Almost half of adults on TikTok have never posted a video, research shows

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Adults on TikTok lean camera-shy, a new study from Pew Research Center suggests. A survey of 2,745 adults who use TikTok revealed that 48% of respondents have never posted a video, and a typical user hasn’t even updated their bio.

It’s not abnormal to prefer lurking to making original content on social media. In fact, early researchers of social media coined the “1% rule” to explain how we engage on platforms. The idea was that 1% of people create online content, about 10% will engage with the content, and the remainder of people will view it. This concept is a bit outdated — it was proposed in 2006, when YouTube was only a year old, and TikTok wouldn’t launch for over a decade. But the prevailing idea holds true: it’s significantly more common to lurk online than it is to post. Just think, how many of your friends watch YouTube, and how many of them post videos?

Researchers could have expected to find that a lot of TikTok users wouldn’t post often, but the degree to which that is true is surprising. The lead author of the study, Samuel Bestaver, told TechCrunch that “the level of non-posting on TikTok is really quite shocking” when compared with other platforms. Another study from Pew in 2021 showed that about half of U.S. adults on Twitter posted five or fewer times a month. But on TikTok, about the same percentage of users didn’t post at all.

Lurking on TikTok may be more common than lurking on Twitter because it’s less intimidating to write a short thought than to record a video — you’d never feel the need to put on makeup before tweeting. From the TikTok research, the top 25% most active posters were responsible for 98% of all public videos. The previous study on Twitter reveals a nearly identical statistic, showing that the top 25% posters produced 97% of all tweets.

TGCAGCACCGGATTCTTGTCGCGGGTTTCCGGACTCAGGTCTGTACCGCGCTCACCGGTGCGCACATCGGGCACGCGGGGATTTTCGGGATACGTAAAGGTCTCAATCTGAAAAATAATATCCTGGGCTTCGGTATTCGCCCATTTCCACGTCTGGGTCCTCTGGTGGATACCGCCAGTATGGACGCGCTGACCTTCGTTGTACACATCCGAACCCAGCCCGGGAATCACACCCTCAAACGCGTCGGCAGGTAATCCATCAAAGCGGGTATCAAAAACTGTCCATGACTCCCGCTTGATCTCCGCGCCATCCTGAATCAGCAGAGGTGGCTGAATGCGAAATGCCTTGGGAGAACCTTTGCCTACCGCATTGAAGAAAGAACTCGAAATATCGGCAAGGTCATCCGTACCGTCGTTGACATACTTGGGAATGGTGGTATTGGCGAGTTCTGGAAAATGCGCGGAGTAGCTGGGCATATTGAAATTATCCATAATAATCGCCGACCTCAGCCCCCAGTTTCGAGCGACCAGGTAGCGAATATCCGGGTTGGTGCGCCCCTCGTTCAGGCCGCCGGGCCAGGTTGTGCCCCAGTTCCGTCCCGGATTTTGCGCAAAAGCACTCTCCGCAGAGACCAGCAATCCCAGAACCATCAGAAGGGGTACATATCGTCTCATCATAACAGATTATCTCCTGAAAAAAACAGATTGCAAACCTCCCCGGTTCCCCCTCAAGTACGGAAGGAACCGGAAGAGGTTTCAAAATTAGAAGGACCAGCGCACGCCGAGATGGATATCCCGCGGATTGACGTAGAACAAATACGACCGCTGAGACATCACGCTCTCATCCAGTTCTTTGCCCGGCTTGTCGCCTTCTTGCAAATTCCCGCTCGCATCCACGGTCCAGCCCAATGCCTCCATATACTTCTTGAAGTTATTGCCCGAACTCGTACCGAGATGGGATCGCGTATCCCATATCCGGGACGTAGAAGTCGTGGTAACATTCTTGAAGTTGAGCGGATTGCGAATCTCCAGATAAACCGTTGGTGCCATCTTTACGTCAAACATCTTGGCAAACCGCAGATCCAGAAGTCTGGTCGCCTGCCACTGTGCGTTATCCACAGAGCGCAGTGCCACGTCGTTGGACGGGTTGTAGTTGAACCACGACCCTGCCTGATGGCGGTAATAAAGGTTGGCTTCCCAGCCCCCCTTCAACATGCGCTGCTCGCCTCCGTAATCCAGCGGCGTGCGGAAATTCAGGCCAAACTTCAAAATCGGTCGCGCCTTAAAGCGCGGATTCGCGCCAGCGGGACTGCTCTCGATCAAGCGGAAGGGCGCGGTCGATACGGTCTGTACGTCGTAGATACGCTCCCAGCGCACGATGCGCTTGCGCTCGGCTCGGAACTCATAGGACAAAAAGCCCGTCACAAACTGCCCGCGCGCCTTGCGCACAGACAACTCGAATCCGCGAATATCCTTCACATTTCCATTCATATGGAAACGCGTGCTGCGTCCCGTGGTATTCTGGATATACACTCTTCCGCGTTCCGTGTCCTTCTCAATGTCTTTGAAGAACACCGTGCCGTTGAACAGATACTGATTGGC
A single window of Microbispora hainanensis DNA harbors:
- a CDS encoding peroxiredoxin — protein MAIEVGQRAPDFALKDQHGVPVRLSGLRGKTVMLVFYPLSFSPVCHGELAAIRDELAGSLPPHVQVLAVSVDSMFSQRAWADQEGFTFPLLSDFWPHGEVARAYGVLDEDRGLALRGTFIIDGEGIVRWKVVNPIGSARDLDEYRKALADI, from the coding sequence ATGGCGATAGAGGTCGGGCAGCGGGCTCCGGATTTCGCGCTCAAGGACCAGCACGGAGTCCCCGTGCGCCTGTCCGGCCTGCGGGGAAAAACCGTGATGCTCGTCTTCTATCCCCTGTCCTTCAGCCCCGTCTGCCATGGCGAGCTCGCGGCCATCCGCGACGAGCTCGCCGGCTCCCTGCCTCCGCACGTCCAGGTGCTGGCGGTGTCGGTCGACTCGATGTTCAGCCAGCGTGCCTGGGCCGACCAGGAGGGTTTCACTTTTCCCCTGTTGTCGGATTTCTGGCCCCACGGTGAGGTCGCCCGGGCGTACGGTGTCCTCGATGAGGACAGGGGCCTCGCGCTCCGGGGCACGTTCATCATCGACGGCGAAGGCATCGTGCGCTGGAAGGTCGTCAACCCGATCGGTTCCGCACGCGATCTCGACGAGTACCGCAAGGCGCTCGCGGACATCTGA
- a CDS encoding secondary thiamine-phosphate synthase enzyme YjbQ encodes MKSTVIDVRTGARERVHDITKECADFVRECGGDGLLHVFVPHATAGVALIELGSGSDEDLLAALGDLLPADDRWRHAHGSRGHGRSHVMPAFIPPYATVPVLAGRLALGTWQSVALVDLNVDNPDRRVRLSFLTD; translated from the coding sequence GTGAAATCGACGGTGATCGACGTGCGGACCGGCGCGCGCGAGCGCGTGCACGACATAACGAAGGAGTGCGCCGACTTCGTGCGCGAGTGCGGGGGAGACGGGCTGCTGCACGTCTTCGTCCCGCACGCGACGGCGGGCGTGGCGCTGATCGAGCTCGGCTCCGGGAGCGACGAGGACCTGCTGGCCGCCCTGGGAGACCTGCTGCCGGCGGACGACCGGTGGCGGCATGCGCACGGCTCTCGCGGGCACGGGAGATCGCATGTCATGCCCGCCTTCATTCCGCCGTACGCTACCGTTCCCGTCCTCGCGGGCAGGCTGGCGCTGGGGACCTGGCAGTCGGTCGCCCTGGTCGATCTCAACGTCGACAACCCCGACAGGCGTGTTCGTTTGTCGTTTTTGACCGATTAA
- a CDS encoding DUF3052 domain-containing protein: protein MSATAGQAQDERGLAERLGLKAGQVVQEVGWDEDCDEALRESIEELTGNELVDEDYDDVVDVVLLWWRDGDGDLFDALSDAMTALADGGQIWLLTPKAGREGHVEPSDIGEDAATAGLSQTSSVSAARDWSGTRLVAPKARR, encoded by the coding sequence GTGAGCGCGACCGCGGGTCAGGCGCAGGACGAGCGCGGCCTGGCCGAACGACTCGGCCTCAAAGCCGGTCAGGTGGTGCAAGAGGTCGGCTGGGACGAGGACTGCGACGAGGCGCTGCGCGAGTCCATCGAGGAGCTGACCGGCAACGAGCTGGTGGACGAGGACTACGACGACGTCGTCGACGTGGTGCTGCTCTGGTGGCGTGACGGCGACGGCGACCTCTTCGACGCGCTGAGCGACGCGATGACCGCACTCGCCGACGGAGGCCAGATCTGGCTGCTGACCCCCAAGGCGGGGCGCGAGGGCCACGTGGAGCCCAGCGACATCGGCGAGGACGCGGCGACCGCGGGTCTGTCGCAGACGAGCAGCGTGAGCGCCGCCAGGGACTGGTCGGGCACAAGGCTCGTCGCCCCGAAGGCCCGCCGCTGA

The study also found that age wasn’t necessarily a factor in assessing adults’ TikTok posting habits. Participants aged 18-34 are more likely to use TikTok in the first place than those aged 35-49, but in both age groups, about half of users never posted. Another finding showed that 85% of TikTok users say they find the content on their For You page to be at least somewhat interesting. People who post on TikTok skewed more towards finding their algorithmic feeds to be very interesting.

This research arrives as a third of U.S. adults say that they use TikTok; among the 18- to 34-year-old demographic, that percentage jumps to 56%. As the short video platform attracts a larger user base, TikTok and its content creators assume a greater responsibility. More people are using TikTok as a news source than ever, in a time when traditional news outlets are shrinking. Over the last three years, the percent of U.S. adults who say they get news from TikTok has more than quadrupled to 14%.

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